Extension Master Gardener program offers training

Extension Master Gardener program offers training
We all find ourselves faced with nagging gardening questions during the year. Wouldn't it be nice to know why your tomatoes have dry, leathery rot on the bottom of the fruit or how to grow the biggest, most beautiful roses, or even why your fruit trees didn't bear fruit this year?

You can find out the answer to these questions and many more by attending the 2007 training session for the Extension Master Gardener program.

Next spring we will be having an Extension Master Gardener training session in Yankton at the Yankton County Extension Office starting on Wednesday, April 18, 2007 and running through June 20, 2007. The training will be from 8:30 a.m. to 4:30 p.m. every Wednesday.


You don't have to be a gardening expert to become an Extension Master Gardener. The program is more about connections – connecting people with other gardeners and connecting people with reliable information. It doesn't matter if you have gardened for years or if you are a novice gardener. You'll learn, you'll meet new friends and you'll become an enthusiastic and accomplished gardener prepared to assist others in your community.

Extension Master Gardeners (EMGs) are very important to a community. They serve as a vital link in getting practical research-based horticulture information to the public through the local Extension offices. The EMG program is a nationwide program and is also in several Canadian provinces. In the United States the EMG program is coordinated through the land-grant universities.

If all this sounds like fun, than the EMG volunteer program may be for you. All you need is an interest in gardening, some time to volunteer in the community and a desire to share your knowledge with others. Believe me, it is fun to share this newly found knowledge with other gardeners.

Roger Swain, former host of The Victory Garden show, once said, "Gardening is a skill too priceless not to be shared." I totally agree with his statement! We gain so much by sharing our gardening knowledge and skills, by far we gain more then we ever give!

South Dakota EMGs participate in over 60 hours of daytime training covering topics like lawn care; selection and care of ornamental trees and shrubs; insects, disease, and weed control; soils and plant nutrition; vegetables, fruits, and flower gardening; plant propagation; and houseplants. The training is conducted by SDSU Extension staff and specialists.

In exchange for the training and becoming certified as an EMG, participants donate a minimum of 50 hours of volunteer service to the local Extension program over the next two years. Participants become a part of Extensions educational outreach into their communities and the type of volunteer service can vary according to the participant's skills and the community's needs. It's a dynamic combination of practical gardening experience teamed with the research-based information of the South Dakota Cooperative Extension Service to help people put knowledge to work.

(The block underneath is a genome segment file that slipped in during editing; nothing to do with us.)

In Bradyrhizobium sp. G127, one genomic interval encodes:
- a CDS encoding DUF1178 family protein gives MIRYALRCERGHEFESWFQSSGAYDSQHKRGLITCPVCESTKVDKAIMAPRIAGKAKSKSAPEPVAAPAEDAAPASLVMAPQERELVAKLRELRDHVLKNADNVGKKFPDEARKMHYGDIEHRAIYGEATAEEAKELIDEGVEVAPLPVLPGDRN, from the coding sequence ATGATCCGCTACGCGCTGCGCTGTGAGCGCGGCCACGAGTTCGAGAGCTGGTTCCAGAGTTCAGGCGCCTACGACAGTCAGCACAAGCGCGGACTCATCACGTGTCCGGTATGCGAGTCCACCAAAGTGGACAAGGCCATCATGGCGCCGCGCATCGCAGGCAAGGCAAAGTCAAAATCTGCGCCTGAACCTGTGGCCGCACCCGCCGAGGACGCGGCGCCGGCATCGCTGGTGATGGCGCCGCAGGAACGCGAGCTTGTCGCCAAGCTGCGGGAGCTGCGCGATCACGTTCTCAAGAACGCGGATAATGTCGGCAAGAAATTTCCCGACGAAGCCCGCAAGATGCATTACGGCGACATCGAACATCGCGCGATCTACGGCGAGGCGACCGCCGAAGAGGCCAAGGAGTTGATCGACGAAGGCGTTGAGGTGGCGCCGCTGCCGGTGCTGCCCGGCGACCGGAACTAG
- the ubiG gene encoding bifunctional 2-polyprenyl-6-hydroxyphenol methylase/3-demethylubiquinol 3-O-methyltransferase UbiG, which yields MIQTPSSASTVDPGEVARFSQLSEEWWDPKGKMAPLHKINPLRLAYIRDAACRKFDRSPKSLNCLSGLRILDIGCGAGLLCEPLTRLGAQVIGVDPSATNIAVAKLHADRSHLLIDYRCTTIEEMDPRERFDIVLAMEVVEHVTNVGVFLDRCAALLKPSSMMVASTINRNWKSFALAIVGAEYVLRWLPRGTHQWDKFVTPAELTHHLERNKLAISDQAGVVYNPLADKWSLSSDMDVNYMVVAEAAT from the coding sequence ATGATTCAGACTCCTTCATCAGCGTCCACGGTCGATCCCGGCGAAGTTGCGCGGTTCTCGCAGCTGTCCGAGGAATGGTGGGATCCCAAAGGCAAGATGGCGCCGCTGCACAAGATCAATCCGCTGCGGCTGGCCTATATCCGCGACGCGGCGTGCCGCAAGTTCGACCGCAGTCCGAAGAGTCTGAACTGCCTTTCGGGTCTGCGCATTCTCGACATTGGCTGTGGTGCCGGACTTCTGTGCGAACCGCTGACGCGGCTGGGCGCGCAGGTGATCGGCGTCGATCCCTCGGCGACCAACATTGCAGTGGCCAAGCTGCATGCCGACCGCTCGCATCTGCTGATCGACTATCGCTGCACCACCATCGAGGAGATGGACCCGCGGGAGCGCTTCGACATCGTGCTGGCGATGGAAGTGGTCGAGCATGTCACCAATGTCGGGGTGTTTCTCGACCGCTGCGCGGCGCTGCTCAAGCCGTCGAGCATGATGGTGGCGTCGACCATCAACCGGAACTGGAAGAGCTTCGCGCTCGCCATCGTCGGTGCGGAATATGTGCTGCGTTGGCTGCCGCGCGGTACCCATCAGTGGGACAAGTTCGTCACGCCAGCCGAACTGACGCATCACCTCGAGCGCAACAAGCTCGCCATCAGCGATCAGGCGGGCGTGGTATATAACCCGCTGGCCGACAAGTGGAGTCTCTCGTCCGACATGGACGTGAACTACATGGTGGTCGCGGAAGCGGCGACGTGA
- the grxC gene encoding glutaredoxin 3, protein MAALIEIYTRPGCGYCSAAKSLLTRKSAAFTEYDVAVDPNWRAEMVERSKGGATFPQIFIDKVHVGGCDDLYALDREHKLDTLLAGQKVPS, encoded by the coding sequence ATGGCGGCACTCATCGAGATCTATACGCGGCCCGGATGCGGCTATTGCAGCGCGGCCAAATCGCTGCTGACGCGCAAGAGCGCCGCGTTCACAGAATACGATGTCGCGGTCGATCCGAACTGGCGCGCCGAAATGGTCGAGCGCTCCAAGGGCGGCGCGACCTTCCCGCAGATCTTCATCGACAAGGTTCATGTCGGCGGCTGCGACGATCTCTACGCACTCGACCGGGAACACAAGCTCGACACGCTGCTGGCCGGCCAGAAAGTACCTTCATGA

One excellent opportunity for volunteering includes answering questions from gardeners in the local extension office. EMGs are not expected to know all the answers "off the top of their heads," but where to find the answers. EMGs may also fulfill their volunteer hours by being involved in demonstration gardens or in local garden walks, by giving talks to civic groups or working with kids or senior citizens in local community gardens. Some EMGs are also involved in answering the phone line for Garden Line on Tuesdays at 7:00 p.m.

Each year Extension Master Gardeners throughout South Dakota get together at an annual conference to share ideas and receive continuing education. This is a great opportunity to get together with other EMGs and brush up on current issues. For 2007 the update will be held in Mitchell. The date has yet to be announced, so stay tuned.

The cost of regular training, which includes the over 60 hours of training and the South Dakota Master Gardener resource manual, is as follows: single individual – $160; two individuals sharing a manual – $210. Each participant is expected to then contribute 50 hours of volunteer service over the next two years to complete their training and become a full-fledged Master Gardener. If an individual desires, they may sign up at a cost of $450, which provides the same training materials and resources, but removes the 50-hour payback requirement.

Come join the fun of the Extension Master Gardening program. The only requirement is an interest in gardening and horticulture and the desire to help others learn more about gardening. For more information, please call the Yankton County Extension Office at 665-3387.

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